The next five are all systems I'd like to write using the Profit system found in Red Markers:
Running a community hospital
Stone Age tribe level survival
1800s escaped slaves survival
1800s colonization of the American West
Modern day survival scenarios
So... a lot of survival games in there... It fits with the Profit system's focus on trade offs, opportunity costs, and resource scarcity. Which is how health care fits in with the rest of them for me: resource scarcity. What can I say, there's two ER doctors and a health policy economist in my family, I hear and talk about this sort of stuff more than the average lay person. For the community hospital, I think the players should be the administrative heads of various departments in the hospital. Each compete for resources and prestige in order to stay relevant (and an actual department) while having to use the resources to drive value to the hospital (along with all the other departments) so the hospital can keep their doors open.
I'm picturing the Stone Age tribal survival system as a semi-cooperative, narrative game. My idea is that players control a section of the tribe, like the hunters, the gatherers, the shamans, the elders, etc. instead of individual characters. So folks need to cooperate for the tribe and the characters they're responsible for survive but there's room for intra-tribe politics and changing what kind of society you're building. Sessions/scenarios would be things like going on a hunt, gathering resources, dealing with nature, or trying to build up a tribal improvement (like finding a good source of flint so the nappers can make better spears or something). I think I'd handle trying to change societal norms through an altered negotiations mechanic.
For the escaped slaves system, I was thinking of the American South but if I made this work I could expand it to other countries in the Western hemisphere during the same time period. For instance, I happen to know for a fact there are tribes of folks in Suriname (a small country north of Brazil) in the interior composed entirely of folks who ran from the plantations on the coast and reformed societies like the African ones they were stolen from. But the core idea came from a session recorded for Technical Difficulties (which hasn't been released yet) — it was a Call of Cthulhu game where the characters were escaped slaves who headed into the Great Dismal Swamp to escape pursuit. I'd be interested in stripping out the magic and making it just about survival and what risks the players are willing to take. Do you work towards making a life in the remote area you're hiding in? Escape to the North? The West? Canada? Flat out, can you avoid the slave catchers and are you willing to kill to stay free?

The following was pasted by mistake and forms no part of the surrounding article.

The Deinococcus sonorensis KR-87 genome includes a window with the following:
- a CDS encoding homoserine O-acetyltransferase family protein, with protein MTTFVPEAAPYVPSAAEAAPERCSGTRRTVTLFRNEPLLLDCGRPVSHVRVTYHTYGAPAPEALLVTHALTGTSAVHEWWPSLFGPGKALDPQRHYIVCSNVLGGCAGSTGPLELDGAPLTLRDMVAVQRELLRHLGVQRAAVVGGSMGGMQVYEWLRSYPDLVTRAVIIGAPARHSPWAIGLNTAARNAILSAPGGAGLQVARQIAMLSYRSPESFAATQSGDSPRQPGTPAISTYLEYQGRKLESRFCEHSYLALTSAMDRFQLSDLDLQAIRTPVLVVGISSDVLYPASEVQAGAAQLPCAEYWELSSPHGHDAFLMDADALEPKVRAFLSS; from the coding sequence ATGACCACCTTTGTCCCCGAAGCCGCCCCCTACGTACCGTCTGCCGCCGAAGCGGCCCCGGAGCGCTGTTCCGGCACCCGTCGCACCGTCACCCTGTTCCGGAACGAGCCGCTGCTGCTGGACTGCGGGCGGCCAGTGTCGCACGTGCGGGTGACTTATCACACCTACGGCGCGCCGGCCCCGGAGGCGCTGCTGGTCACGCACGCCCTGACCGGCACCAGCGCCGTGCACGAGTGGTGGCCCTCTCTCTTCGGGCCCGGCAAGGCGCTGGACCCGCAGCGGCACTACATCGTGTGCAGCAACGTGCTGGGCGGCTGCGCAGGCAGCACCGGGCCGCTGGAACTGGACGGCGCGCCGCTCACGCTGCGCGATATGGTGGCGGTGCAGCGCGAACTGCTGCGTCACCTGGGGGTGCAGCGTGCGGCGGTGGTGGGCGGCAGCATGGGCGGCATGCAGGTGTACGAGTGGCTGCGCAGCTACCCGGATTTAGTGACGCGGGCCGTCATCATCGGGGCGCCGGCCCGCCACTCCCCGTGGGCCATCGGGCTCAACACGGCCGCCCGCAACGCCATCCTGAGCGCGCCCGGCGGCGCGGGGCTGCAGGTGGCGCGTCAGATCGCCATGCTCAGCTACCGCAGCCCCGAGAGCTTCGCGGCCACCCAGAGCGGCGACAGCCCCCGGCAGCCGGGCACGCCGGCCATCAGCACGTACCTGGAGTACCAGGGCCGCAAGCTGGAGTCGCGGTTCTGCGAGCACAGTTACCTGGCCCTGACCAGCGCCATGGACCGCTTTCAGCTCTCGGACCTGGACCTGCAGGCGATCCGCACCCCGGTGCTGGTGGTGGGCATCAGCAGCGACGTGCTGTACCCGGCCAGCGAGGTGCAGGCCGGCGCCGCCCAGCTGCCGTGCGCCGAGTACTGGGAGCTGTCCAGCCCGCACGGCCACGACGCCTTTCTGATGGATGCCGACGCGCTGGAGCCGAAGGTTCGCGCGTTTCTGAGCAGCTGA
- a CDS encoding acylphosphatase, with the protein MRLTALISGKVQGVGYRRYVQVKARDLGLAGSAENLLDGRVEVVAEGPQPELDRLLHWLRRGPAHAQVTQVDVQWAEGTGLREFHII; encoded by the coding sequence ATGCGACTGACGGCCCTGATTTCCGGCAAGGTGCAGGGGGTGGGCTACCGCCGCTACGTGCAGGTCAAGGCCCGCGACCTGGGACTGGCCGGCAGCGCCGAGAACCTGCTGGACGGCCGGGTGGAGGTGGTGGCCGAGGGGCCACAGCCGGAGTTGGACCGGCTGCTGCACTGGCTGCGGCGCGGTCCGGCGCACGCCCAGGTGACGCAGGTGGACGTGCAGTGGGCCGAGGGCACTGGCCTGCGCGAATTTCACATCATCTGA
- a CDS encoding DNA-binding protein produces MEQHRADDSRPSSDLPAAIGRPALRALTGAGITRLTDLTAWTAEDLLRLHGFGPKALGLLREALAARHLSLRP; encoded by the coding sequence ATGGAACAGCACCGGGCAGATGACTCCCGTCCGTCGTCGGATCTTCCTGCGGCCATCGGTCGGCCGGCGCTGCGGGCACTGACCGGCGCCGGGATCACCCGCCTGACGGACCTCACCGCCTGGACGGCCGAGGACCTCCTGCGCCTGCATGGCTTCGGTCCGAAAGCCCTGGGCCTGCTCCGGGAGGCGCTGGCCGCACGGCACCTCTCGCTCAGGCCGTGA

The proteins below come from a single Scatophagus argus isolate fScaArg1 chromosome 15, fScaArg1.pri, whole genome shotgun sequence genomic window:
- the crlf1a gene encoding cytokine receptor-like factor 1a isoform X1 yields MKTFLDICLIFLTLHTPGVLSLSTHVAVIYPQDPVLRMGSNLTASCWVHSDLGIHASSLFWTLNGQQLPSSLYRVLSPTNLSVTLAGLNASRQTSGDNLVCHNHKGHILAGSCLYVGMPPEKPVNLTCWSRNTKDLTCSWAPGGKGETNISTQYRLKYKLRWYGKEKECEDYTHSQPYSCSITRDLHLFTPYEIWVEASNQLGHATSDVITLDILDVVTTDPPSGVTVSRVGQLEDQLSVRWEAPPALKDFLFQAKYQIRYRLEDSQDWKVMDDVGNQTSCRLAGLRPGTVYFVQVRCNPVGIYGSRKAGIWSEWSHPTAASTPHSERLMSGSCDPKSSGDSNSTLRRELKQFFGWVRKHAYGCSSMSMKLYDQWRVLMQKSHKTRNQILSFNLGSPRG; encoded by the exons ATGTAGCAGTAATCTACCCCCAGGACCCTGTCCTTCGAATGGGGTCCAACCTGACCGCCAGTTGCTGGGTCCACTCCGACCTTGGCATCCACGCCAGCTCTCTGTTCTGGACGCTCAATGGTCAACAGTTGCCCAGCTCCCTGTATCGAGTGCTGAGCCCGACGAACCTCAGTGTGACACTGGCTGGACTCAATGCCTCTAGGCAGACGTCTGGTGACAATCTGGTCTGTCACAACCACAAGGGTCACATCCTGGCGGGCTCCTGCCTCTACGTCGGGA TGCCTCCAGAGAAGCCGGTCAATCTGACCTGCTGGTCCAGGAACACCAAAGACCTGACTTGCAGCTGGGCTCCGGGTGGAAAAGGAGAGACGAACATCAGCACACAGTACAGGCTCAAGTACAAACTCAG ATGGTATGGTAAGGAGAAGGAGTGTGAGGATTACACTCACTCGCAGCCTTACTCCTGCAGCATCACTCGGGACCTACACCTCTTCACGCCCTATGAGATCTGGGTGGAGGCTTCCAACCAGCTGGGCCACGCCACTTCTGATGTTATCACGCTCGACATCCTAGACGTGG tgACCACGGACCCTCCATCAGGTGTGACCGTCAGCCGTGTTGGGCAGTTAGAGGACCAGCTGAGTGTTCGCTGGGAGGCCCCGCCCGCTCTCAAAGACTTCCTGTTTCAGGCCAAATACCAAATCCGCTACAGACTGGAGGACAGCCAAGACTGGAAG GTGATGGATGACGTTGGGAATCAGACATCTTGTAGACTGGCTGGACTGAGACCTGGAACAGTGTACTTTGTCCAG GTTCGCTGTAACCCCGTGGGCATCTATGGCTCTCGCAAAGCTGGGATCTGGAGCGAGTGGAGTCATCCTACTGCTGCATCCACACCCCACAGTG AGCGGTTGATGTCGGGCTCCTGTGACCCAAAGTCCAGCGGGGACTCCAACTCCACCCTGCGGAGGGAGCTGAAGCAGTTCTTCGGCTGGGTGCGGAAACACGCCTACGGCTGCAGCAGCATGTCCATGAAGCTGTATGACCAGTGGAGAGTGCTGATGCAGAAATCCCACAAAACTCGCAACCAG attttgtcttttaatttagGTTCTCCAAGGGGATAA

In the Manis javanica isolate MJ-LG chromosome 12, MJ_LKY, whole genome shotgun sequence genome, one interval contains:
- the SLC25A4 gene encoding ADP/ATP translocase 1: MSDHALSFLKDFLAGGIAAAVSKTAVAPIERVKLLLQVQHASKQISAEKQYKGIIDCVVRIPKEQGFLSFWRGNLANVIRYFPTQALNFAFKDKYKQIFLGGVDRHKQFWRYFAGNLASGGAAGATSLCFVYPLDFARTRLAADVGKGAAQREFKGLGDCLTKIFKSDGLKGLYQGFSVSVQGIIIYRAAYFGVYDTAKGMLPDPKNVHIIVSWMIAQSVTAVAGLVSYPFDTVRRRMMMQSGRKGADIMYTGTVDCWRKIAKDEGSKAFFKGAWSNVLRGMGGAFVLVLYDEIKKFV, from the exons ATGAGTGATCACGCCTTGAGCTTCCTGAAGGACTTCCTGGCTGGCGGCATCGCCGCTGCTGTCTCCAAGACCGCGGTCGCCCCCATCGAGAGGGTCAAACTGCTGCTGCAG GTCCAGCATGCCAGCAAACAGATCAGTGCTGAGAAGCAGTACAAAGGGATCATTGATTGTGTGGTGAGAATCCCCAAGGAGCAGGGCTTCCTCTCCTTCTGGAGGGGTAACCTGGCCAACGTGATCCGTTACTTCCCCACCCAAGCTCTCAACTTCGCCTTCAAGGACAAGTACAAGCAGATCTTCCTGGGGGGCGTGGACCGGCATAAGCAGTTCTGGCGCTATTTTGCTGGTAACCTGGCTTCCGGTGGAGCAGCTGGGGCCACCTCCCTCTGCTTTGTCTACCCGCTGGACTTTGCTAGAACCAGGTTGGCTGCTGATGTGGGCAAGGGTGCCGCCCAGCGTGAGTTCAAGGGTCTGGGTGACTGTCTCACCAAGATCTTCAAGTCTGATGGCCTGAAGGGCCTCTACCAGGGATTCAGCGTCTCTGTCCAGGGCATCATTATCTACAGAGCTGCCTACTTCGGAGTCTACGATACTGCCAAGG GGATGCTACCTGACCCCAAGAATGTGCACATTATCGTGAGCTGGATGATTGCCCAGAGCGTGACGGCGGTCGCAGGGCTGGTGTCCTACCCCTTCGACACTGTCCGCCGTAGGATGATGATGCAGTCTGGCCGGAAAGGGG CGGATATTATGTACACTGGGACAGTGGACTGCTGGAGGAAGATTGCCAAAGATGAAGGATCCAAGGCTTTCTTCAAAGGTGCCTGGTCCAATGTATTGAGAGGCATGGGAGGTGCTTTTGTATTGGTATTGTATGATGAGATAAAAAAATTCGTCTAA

Thinking about that lead to the idea for a system in the American West about colonization. I'd want to write it so you could play the Americans pushing west (and stealing land from the Native Americans in the area) or as members of local Native American tribes. As an American, you're away from civilization, in remote areas, how do you survive? You're invading land someone else calls home under the belief of Manifest Destiny, that you deserve it more, that they're 'savages'. How far are you as a player willing to go as a character who believes those things, explicitly or implicitly? As a Native American, do you resist? Adapt to the changing social and political climate?
Both the last two systems would require a lot of research for me to feel comfortable contemplating writing. For the American West one, I would want to do as much research as possible before even attempting to approach members of the tribes in question to ask for advice. And I'm not a historian in training nor do I have the inclination during my free time. I mean, I'd do it because I have a specific goal and I'm good about working towards goals. But yeah, I am not unaware of how much work these two systems would require from me. At least I might be able to use the same information on tools and technology across the systems.
The last system, the modern day survival system, seems the easiest of the proposed systems. I'm already familiar with the time period :) Just have to research survival skills and craft a narrative around why the players are in such straits. I'm not saying that's not work, I'm just saying the other systems require researching skills and setting/time period. Thinking about the narrative, it feels like a system build around one-shots — here are your characters, here's the situation, survive. I mean, unless you're a Special Forces operator going through training, I'm not too sure why you'd end up in a series of life threatening survival situations. ... If you do, maybe it's time to look at your life choices. Anyway, I'm thinking of things like 'You're all average people from X country who just survived a plane crash in Y location. Survive until rescue or get yourselves back to civilization.' scenarios.
So there you have it, three scenarios for three different systems and six or seven full systems I probably will never write. Unless someone wants to collaborate on them and kicks my ass. I'm real good at working on things when I'm responsible to another person. ;)